Staccato signals of constant information
A loose affiliation of millionaires
And billionaires and baby

These are the days of miracle and wonder
This is the long distance call
The way the camera follows us in slo-mo
The way we look to us all, oh yeah

The way we look to a distant constellation
That’s dying in a corner of the sky
These are the days of miracle and wonder
And don’t cry baby, don’t cry
Don’t cry, don’t cry

 

Author: badfinger20 (Max)

Power Pop fan, Baseball fan, old movie and tv show fan... and a songwriter, bass and guitar player.

16 thoughts on “Paul Simon – The Boy In The Bubble”

  1. That’s interesting as you point out that the singles didn’t do much yet the album sold huge.
    Usually back than If the single didn’t chart high neither would the album for the most part!
    No wonder Steve Berlin is pissed

    Liked by 1 person

  2. There’s more to the lyrics than I realized. Smart song but I still must admit, one of the rare Paul simon singles I don’t care much for. I heard it a lot on radio in Toronto back in the day…I think by that time Paul was becoming like Pink Floyd in asmuch as his fans were very diehard and would automatically buy the album and not worry about buying individual singles, because the Graceland album sold well.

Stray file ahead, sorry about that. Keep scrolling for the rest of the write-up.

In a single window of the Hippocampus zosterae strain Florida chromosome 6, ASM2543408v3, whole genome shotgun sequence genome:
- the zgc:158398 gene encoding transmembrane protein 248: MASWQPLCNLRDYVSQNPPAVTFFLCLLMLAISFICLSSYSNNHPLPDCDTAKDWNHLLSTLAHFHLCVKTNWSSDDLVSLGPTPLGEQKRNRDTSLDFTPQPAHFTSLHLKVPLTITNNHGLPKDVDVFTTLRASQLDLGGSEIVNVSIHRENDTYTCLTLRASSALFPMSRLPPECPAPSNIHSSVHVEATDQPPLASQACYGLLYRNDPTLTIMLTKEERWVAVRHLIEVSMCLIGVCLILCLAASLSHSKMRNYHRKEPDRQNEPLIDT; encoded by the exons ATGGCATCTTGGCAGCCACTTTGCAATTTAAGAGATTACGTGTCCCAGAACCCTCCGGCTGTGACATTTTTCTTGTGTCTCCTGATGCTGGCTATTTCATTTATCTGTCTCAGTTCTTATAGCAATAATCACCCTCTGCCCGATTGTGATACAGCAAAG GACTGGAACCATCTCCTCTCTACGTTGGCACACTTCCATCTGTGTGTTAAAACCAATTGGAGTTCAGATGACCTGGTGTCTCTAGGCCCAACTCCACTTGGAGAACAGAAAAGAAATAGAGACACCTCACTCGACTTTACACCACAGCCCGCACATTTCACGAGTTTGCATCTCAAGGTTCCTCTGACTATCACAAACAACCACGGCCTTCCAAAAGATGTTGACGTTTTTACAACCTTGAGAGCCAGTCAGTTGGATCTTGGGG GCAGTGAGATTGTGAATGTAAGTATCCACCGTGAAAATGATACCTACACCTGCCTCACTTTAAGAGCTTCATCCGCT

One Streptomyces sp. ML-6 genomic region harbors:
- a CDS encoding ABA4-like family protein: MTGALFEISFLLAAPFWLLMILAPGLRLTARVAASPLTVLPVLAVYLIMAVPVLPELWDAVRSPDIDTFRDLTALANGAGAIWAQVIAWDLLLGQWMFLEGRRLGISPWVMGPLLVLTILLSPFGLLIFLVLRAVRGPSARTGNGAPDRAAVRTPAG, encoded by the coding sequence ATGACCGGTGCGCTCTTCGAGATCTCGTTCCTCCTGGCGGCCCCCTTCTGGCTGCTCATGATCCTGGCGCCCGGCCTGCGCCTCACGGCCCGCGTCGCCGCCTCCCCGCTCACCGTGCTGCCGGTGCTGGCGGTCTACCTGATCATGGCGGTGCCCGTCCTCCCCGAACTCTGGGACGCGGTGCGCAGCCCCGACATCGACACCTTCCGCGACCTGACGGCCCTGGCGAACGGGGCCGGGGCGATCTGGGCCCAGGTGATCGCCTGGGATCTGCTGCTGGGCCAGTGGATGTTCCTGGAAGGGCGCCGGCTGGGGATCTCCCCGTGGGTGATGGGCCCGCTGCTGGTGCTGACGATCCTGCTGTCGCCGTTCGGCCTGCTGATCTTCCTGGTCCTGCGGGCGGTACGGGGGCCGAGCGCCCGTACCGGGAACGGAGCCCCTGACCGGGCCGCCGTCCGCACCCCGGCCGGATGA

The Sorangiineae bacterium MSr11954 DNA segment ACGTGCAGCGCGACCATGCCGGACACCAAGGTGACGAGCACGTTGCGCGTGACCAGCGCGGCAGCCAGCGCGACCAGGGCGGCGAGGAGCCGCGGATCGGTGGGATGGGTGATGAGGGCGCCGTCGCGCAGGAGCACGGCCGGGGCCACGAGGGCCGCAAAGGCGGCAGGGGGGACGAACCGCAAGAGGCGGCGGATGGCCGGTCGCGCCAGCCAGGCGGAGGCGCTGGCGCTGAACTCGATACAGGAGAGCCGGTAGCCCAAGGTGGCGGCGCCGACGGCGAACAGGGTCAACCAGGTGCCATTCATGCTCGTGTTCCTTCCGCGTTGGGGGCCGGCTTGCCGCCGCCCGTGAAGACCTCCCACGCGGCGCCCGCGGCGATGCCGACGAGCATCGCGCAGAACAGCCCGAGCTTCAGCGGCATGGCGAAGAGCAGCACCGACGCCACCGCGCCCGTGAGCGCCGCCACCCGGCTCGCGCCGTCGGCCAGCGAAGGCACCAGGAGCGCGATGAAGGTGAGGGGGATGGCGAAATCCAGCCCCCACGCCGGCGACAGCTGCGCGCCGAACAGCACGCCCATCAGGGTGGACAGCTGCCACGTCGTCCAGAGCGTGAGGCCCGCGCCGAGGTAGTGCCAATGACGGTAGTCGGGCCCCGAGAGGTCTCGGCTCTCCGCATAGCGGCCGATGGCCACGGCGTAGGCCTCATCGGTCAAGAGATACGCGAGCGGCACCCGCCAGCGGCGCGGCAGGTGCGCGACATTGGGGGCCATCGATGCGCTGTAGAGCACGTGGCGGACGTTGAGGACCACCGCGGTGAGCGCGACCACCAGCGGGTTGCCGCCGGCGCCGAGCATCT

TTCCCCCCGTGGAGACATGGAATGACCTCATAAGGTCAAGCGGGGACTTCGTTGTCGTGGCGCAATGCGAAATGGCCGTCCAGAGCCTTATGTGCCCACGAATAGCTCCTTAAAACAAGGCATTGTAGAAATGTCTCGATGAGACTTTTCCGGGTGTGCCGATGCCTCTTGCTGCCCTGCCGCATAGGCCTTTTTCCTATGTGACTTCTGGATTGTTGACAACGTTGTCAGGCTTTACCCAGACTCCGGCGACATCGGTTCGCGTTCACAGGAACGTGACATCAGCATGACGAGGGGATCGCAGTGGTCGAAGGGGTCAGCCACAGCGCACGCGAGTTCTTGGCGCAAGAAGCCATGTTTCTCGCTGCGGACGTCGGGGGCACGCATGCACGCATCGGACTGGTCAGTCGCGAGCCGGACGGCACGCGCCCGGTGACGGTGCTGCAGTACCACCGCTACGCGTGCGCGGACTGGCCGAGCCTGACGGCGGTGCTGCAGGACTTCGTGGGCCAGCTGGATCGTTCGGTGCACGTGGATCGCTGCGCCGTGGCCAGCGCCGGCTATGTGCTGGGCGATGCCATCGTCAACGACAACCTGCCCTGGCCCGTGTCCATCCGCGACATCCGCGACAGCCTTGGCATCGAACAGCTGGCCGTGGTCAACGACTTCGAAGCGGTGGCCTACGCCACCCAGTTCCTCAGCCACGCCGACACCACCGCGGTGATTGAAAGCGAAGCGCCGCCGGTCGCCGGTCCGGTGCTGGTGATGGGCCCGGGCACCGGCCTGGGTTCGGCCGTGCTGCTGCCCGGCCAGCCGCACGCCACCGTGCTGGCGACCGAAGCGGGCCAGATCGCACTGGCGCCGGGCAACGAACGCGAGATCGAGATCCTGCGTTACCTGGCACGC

Liked by 1 person

    1. I was in the minority…I believe more people were like you…I liked the word play of this song a lot. It wasn’t as accessible as You Can Call Me Al but I did like it.

      Liked by 1 person

  3. To me “Graceland” is the crown jewel in Paul Simon’s catalog. I just dig the great blend of African music and Western pop.

    Even better than the record was to see this music performed live, which I was fortunate to experience back in Germany during Simon’s supporting tour of the album.

    Watching these African musicians on stage and their joy and groove was truly priceless.

    I also thought it was cool Simon gave them plenty of room. It says a lot about him.

    In fact, the African musicians played an opening set without Simon. He then joined for the second (main) set and wrapped things up with a short solo set.

    It was definitely one of the best shows I’ve seen to date.

    Liked by 1 person

  4. “These are the days of lasers in the jungle …” I like the song and also the whole album “Graceland”. Recorded with the group Tao Ea Matsekha from Lesotho.

    Like

    1. It has some of the same instruments but many people loved You Can Call Me Al…but not this one…I liked this one because of the lyrics.

      Liked by 1 person

  5. I’ve always really enjoyed this song, but never paid full attention to the words beyond the catchy chorus as I should have. It’s a serious song, but the title makes you think it’s going to be about something else.

    Liked by 1 person

    1. They really knew how to write catchy choruses…but not syrupy and that is what I would pay attention to…They did it so well that I didn’t pay attention either.

      Liked by 1 person